An interesting new story comes out of Dark Horse this week. The tale infuses some subtle mystery with a large dose of science fiction to produce “Pariah”. There is a ton of space-related material already in circulation, but rarely in recent years is humanity the primary scope of the story. I’m not surprised to see the market flooding with material like this after Gravity, and I’m sure we’ll see even more grounded-in-reality sci-fi stories in the near future. “Pariah” #1 offers a decent start, but it offers little in the way of story or character development.
WRITTEN BY: Aron Warner and Philip Gelatt
ART BY: Brett Weldele
PUBLISHER: Dark Horse Comics
RELEASE DATE: February 26
The book follows a group of people in Earth’s future who have volunteered to live on a space station. The individuals call themselves Vitros and each have certain skills or knowledge that give them a role within the team. Already things are going wrong with the mission. What exactly is wrong isn’t clear, and by the end book the situation isn’t completely hopeless, but not much has changed.
I have to admit at the onset of this book there is so much information thrown in your face in an effort to world build it took me more than one read of the first few pages to get the facts straight. Essentially all of the questions that popped up throughout the book remained unanswered by its end. I get that the mystery should entice the reader, but some more clear direction would have helped to bring me into the story. This left me a tad disgruntled, but the the book does pique my interest enough to find out just who these group of Vitros are and why exactly they find themselves on an out of date space station that’s not as safe as it seems.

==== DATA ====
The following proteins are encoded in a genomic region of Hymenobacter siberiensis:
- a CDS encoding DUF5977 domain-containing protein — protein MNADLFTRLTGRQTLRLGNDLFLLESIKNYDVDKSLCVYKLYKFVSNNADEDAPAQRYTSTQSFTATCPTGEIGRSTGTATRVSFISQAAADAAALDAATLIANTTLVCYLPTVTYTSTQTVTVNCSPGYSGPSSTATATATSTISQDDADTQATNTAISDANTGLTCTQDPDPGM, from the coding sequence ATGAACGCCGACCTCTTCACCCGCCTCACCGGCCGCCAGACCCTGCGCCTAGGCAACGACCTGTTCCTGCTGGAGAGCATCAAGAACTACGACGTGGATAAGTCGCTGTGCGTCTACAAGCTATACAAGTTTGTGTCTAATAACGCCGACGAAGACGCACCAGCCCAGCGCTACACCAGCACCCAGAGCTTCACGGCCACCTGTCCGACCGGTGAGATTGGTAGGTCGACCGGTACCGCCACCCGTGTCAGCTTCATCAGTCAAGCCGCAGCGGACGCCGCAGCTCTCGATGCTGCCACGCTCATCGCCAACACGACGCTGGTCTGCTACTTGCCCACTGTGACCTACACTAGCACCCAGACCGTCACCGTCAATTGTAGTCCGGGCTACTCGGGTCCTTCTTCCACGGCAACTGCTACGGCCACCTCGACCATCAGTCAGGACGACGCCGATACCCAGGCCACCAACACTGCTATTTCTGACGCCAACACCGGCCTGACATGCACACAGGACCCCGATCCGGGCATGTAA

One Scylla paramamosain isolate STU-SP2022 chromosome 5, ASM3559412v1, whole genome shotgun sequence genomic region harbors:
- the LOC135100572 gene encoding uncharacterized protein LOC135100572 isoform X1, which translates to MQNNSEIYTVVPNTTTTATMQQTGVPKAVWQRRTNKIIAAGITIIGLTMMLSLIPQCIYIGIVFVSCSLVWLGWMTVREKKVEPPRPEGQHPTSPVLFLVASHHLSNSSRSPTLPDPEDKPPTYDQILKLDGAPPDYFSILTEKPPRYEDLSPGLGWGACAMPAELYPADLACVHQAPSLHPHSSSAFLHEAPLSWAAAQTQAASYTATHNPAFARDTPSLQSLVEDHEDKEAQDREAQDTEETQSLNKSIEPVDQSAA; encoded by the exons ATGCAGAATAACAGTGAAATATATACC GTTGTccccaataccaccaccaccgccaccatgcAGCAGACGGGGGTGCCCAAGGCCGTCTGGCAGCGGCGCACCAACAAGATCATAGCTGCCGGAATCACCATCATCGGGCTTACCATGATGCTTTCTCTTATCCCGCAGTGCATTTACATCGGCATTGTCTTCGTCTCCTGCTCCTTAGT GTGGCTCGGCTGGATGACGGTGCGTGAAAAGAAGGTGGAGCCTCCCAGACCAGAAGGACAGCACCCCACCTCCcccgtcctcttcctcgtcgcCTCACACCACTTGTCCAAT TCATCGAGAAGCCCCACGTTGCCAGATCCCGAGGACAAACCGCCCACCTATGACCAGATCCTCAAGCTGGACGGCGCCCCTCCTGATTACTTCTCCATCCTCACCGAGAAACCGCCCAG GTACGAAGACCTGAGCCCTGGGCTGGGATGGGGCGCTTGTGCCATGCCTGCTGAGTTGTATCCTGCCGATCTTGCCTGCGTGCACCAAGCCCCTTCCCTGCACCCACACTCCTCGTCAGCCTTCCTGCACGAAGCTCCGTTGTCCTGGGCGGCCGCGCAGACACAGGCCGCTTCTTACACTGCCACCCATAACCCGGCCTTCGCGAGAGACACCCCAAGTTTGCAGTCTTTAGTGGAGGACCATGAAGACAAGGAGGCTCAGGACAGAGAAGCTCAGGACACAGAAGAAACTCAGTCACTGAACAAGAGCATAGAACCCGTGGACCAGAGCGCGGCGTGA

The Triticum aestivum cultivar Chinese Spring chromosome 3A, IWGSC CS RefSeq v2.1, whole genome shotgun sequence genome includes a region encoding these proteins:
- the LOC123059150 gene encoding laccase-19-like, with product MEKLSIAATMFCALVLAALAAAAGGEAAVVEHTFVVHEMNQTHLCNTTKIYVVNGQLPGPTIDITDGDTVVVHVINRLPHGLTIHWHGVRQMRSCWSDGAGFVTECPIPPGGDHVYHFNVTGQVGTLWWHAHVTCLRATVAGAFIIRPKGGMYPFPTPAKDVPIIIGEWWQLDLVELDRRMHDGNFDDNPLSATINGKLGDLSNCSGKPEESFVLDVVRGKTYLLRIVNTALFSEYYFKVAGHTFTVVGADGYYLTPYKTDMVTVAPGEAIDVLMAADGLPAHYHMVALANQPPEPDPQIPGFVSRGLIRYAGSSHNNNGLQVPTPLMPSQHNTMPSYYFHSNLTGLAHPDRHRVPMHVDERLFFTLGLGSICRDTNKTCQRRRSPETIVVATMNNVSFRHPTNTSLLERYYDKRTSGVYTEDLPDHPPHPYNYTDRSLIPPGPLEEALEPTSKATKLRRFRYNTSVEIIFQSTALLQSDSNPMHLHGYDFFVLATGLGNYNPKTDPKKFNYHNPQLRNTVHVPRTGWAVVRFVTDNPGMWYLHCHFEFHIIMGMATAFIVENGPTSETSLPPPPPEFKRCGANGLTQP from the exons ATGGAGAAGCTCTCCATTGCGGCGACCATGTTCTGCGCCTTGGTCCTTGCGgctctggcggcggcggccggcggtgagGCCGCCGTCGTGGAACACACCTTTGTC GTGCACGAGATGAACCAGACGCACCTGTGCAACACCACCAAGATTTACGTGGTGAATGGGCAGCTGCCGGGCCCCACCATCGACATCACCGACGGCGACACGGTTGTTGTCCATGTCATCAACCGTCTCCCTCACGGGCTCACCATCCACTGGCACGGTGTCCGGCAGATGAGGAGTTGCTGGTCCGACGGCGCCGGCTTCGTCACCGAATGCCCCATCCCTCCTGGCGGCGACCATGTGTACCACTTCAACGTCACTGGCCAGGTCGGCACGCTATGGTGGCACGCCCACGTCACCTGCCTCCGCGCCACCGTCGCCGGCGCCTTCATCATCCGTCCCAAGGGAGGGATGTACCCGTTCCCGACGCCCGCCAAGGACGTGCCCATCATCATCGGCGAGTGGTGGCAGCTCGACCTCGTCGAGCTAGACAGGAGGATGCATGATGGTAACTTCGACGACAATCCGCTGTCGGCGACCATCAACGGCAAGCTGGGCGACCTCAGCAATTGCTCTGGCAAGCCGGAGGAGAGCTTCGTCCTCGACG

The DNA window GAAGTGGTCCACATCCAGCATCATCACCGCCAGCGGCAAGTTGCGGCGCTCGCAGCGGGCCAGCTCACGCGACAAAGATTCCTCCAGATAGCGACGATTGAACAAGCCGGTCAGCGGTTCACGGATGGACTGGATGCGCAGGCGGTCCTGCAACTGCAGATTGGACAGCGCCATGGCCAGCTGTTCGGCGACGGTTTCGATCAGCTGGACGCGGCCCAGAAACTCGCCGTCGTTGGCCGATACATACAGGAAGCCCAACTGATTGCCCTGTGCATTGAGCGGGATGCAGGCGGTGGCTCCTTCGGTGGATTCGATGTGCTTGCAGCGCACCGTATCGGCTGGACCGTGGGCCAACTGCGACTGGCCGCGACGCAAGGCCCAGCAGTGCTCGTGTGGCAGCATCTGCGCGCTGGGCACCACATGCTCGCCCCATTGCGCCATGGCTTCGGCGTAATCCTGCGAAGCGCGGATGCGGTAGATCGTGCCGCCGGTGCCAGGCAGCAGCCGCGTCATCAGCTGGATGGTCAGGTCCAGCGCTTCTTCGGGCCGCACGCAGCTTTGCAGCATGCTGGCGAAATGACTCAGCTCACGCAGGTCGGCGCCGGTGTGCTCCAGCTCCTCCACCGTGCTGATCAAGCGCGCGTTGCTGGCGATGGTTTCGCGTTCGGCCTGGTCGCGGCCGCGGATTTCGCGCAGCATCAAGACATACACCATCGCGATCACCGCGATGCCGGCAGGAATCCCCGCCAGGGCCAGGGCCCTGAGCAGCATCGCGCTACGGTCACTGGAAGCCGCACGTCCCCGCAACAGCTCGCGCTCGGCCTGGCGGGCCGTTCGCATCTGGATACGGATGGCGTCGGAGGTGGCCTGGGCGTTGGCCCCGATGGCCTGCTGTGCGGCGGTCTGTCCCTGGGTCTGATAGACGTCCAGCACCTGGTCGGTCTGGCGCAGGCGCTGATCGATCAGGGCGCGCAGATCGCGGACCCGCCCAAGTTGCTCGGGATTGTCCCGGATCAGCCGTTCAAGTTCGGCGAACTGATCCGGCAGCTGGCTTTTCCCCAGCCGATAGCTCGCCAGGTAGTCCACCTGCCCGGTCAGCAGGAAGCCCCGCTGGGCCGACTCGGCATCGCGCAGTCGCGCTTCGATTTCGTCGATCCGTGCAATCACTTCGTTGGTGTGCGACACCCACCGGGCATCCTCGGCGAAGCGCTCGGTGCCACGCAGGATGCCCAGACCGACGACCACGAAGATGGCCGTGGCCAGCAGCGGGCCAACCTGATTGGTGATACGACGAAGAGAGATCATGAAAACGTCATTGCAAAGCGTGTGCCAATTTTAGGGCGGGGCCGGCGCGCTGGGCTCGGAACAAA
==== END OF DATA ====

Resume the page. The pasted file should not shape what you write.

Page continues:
The script is clever, with a lot a whit infused in the narrative that adds both comedic relief and insight some into the other characters, though not enough. As the story rolls on however, the plot draws me in and the events at the end of the book help to solidify my interest in the book.
The art is a bit of a miss, but, like the writing, it grew on me towards the end. It has a very cartoony look that lacks significant details. With a story that’s meant to reflect a futuristic time I would have liked the art to have more clean crisp lines and the colour pallet more vibrant than the softness that is offered. When the story takes place on the exterior of the station, it’s the only time I find myself satisfied. Unfortunately, there are a lot more panels inside the station than out.
“Pariah” has a lot of potential and even though the first issue leaves some to be desired. There’s something about the book that makes me want more, I’m just not sure what it is yet.
Reviewed by – GreenBasterd